June 29, 2015

(@Revolución tres punto cero)

(@Revolución tres punto cero)

Nestora Salgado García, the ex-commander from the Communal Police (PC) of Olinalá, has been told by the Guerrero State Attorney General that she now faces three additional charges, including kidnapping, robbery, and homicide. Her attorney, Sandino Rivero, reported that her new accusers are unknown, and that the identity of the presumed murder victims is also unknown. The charges are still informal, but they will soon be applied against her. Furthermore, he adds that these three new charges were not detailed in her original arrest on 21 August 2013, nearly two years ago. According to CIMAC News, the defense counsel’s analysis is that the State Attorney “had been keeping” these other charges, thus indicating that its office would not desist, despite the calls made by the Guerrero State Governor, Rogelio Ortega.

The PC ex-commander has been imprisoned on three charges of kidnapping of people who were being re-educated at the Justice House in El Paraíso. She is presently being held in the Center for Social Readaptation in Tepepan, where she had been transferred after a hunger-strike that lasted 31 days, one she undertook to demand her transfer and that of her PC comrades who are also imprisoned. Until 29 May, she had been held in the high-security prison in Tepic, Nayarit, 1,100 kilometers from her land of origin.

According to the “Sin Embargo” media, beyond having raised consciousness about irregularities in the health center and promoting unions in Olinalá to re-educational campaigns, Salgado revealed that, before her arrest, she had shown several officials videos evidencing the rapes of children. These authorities then went to an Admiral of the Navy, a General from the Secretary for National Defense (SEDENA), and the then-governor, Ángel Aguirre Rivero, who then committed himself to referring the matter to the Federal Attorney General (PGR), but in the end nothing was investigated. Nestora holds that she surely disturbed powerful interests with her denunciations of these cases of the rapes of children, with this being the actual reason she has been imprisoned.

In an interview with Proceso, she adds that “they are hurt that I have told them that the system is corrupt; they are trying to bury my voice, which was heard.” She assures that the system has failed everyone. “If I am released, as I hope I will (it must be this way), or if I must give my life for this struggle, I will do it. I will not be silent; I am not afraid. I am someone who believes in the systematic re-education of the people (of the CRAC), and I believe we can indeed change many things—not just in Guerrero, but throughout the country.”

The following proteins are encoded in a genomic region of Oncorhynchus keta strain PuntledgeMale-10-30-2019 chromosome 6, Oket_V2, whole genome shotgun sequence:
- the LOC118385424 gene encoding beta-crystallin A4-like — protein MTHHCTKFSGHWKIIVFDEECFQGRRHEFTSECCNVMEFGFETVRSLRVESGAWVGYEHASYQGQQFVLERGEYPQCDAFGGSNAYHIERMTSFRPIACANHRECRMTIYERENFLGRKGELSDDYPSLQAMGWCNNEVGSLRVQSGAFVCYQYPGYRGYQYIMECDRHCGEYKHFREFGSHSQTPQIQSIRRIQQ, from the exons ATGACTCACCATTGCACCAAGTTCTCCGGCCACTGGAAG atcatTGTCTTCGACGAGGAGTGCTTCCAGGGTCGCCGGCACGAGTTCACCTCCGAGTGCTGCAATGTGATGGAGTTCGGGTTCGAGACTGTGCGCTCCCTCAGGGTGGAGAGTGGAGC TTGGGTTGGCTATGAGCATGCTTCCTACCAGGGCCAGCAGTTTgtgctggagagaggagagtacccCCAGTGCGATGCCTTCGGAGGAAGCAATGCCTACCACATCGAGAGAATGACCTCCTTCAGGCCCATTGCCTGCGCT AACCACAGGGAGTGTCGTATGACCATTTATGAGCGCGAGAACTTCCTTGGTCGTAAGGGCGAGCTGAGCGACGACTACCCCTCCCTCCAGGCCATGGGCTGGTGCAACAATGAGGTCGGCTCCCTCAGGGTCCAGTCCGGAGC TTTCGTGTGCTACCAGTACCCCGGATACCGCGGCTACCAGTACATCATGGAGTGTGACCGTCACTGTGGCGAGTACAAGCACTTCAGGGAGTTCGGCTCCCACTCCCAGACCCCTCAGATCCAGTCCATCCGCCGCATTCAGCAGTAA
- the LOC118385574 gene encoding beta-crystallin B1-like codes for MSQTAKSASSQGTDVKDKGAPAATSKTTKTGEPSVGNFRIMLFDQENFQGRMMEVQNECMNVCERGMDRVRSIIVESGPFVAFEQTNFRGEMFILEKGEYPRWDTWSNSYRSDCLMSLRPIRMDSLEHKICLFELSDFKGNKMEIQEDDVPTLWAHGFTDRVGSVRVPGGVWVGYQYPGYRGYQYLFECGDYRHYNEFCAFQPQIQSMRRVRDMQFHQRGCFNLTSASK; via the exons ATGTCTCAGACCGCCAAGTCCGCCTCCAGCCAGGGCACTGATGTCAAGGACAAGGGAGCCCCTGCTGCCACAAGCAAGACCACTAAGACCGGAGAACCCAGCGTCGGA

For more information (in Spanish):

La delincuencia nos respetó, el que quiso destruirnos fue el gobierno”: Nestora Salgado (Proceso, 22 de junio de 2015)

Ahora Fiscalía de Guerrero acusa a Nestora Salgado de homicidio(Cimac Noticias, 19 de junio de 2015)

Nestora revela que mostró a jefes militares y a Aguirre videos de abuso a menores (Sin Embargo, 22 de junio de 2015)

A punto de ser liberada, la ex comandanta Nestora Salgado acusada de secuestro, robo y homicido, nuevamente (Revolución tres punto cero, 22 de junio de 2015)

For more information from SIPAZ (in English):

Guerrero/National: Nestora Salgado is transferred to a Mexico City prison (10 June 2015)

Guerrero: Still on hunger strike, Nestora Salgado continues to hope for transfer as her health declines (9 June 2015)

Guerrero: political prisoner Nestora Salgado, coordinator of the Communal Police of Olinalá, begins hunger strike (16 May 2015)

Guerrero: IACHR calls on Mexican government to guarantee medical attention to Nestora Salgado (8 February 2015)


Guerrero: One year since the arrest of the CECOP leader, Marco Antonio Suastégui

June 29, 2015

Photo @Pueblo Guerrero

Members of the Council of Ejidos and Communities Opposed to the La Parota Dam (CECOP) protested on 17 June at the offices of the Judiciary in Acapulco, where they demanded that authorities from the three levels of government immediately release their leader Marco Antonio Suástegui, alleging his innocence, with this being the reason they will not rest until he is free. Marco Antonio Suástegui, who has been imprisoned for a year, founded the Communal Police in the Common Lands of Cacahuatepec, and for years he opposed the La Parota hydroelectric dam project. Upon the completion of a year since the arrest of the CECOP leader, the Tlachinollan Mountain Center for Human Rights urged the Superior Tribunal for State Justice, based in Acapulco, to resolve the three appeals that have been presented against the prison sentence. The organization denounced that the Tribunal “has delayed its decisions on the appeals for no reason, thus prolonging the process.” It also said that the motions against imprisonment demonstrated violations to due process, including the fact that, at the time that Suastégui declared himself, he was not allowed to have an attorney present.

For more information (in Spanish):

Protestan integrantes de la CECOP; piden la libertad de Marco Antonio Suástegui (Bajo Palabra, 17 de junio de 2015)

Ha dilatado las decisiones sobre los recursos de apelación en el caso de Marco Antonio Suástegui sin fundamento alguno, retrasando el proceso, acusó Tlachinollan (Pueblo Guerrero, 18 de junio de 2015)

CECOP protesta en el poder Judicial en Acapulco (Pueblo Guerrero, 17 de junio de 2015)

Video Libertad para Marco Antonio Suastégui (Tlachinollan)

Caso la Parota (Tlachinollan)

For more information from SIPAZ (in English):

Guerrero: return of CECOP spokesperson to Guerrero prison (23 April 2015)

Guerrero: The Navy has tried to arrest him, denounces brother of CECOP spokesperson (30 December 2014)

Guerrero: Attack on CECOP members leaves 5 dead (6 December 2014)


SIPAZ: Documenting 20 years of peacebuilding in Mexico

June 23, 2015

DSCF4824